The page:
10. The method of claim 1 further comprising:determining if each of the first feature-extracted signal and the second feature-extracted signal is substantially constant over time; andif the first feature-extracted signal and the second feature-extracted signal are substantially constant over time, determining if the first video signal matches the second video signal based on a spatial distribution feature extracted from both the first video signal and from the second video signal.
11. The method of claim 1 additionally whereinthe first and second video signals are audio-video signals, each audio-video signal comprising audio and video data;the first and second feature-extracted signals are derived from a video feature extracted from respective first and second audio-video signals; andthe similarity score is a video similarity score;and the method further comprises:cross-correlating third and fourth feature-extracted signals derived from audio features extracted from respective first and second audio-video signals to provide an audio cross-correlation score at each of a plurality of lags;determining an audio similarity score between the third and fourth feature-extracted signals based on the audio cross-correlation scores;multiplying the video similarity score and the audio similarity score to provide an audio-video similarity score; anddetermining if the first audio-video signal matches the second audio-video signal by comparing the audio-video similarity score to a threshold.
BACKGROUND OF THE INVENTION
1. Field of the Invention
The present invention relates generally to digital media and more specifically to the process of quickly, efficiently and accurately retrieval similar videos based on extracted feature comparison.
2. Description of the Related Art
Regarding content based video retrieval, one of two main approaches are usually employed. The first is related to matching specific extracted key frames from one video to another. Key frames are extracted at regular intervals, or sometimes selected by scene change detection algorithms. A popular approach is to simply compare key frames of videos using new or existing content-based image retrieval (CBIR). The second is related to modeling the entire clip, and performing a model based comparison during the retrieval. Another existing video retrieval technique is to model entire video clips in some manner, and then perform a model comparison during retrieval. While other models are available, the main model used is a temporal model.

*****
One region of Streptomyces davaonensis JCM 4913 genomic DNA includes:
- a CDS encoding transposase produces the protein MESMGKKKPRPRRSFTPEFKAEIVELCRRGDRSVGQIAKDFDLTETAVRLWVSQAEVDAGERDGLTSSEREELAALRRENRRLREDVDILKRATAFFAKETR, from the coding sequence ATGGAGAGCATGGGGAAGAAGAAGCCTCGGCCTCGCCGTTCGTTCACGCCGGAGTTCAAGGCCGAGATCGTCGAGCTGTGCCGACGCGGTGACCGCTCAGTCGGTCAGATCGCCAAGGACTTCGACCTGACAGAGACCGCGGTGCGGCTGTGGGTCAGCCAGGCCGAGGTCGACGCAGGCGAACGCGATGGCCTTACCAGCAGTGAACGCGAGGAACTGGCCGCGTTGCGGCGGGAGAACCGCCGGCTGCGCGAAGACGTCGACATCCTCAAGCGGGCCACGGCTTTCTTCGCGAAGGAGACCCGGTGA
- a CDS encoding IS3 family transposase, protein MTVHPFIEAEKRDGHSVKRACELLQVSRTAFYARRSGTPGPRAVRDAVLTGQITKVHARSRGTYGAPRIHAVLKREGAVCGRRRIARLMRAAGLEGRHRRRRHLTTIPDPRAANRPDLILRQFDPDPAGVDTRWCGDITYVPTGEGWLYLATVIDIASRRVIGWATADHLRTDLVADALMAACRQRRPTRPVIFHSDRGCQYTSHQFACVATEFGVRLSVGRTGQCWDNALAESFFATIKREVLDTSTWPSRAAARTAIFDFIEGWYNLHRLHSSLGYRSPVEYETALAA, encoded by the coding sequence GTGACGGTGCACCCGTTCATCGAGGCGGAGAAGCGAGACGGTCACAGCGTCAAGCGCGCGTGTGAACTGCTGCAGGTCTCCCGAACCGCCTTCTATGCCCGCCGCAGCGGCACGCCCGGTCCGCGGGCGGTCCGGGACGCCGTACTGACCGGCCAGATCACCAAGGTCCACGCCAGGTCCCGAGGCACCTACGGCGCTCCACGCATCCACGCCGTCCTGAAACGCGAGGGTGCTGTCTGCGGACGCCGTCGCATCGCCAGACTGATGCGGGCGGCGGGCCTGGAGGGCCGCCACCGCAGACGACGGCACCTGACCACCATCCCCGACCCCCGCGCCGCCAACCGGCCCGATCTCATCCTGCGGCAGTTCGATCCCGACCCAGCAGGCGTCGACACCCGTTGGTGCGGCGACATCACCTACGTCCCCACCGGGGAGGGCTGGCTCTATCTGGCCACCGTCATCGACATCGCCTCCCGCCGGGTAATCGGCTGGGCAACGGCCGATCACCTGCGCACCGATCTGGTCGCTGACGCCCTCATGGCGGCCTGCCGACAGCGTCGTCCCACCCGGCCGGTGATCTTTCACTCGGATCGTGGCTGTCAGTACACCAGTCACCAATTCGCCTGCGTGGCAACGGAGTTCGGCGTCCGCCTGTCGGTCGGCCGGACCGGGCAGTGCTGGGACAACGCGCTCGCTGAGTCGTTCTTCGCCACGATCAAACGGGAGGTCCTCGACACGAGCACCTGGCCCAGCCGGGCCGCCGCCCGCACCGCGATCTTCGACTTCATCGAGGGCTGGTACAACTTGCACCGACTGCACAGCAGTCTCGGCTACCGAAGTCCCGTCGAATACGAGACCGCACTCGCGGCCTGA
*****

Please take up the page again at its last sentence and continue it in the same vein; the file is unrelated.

Key Frame Comparison
Key frames are often extracted at regular intervals, or sometimes selected by scene change detection algorithms. A popular approach is to simply compare key frames of videos using new or existing content-based image retrieval (CBIR). However, this analysis suffers from two large shortcomings.
Some specific examples of existing technology that utilizes key frame comparison for video retrieval are as follows.
1) U.S. Pat. No. 5,982,979
The video retrieving method provides a video retrieval man-machine interface which visually specifies a desired video out of many stored videos by using previously linked picture data corresponding to the videos. Also, a video reproduction operating man-machine interface visually designates the position of reproduction out of the picture group indicative of the contents. The video retrieving method employs video data, character information linked to the video data, picture data linked to the videos, and time information corresponding to the picture data in the video data. The character information is composed of a title of each video and a creation date thereof. The picture data include, as retrieval information, one picture data representing the content of the relevant video (one picture expressing the video, i.e., a leaflet or the like), and a plurality of picture data adapted to grasp the contents of the entire video. The time information indicates the temporal position of the picture data in the video data.
Hauptmann, A. G., Christel, M. G., and Papernick, N. D., Video Retrieval with Multiple Image Search Strategies, Joint Conference on Digital Libraries (JCDL '02), Portland, Oreg., pp. 376, Jul. 13-17, 2002 describes the Informedia digital video library which provides automatic analysis of video streams, as well as interactive display and retrieval mechanisms for video data through various multimedia surrogates including titles, storyboards, and skims.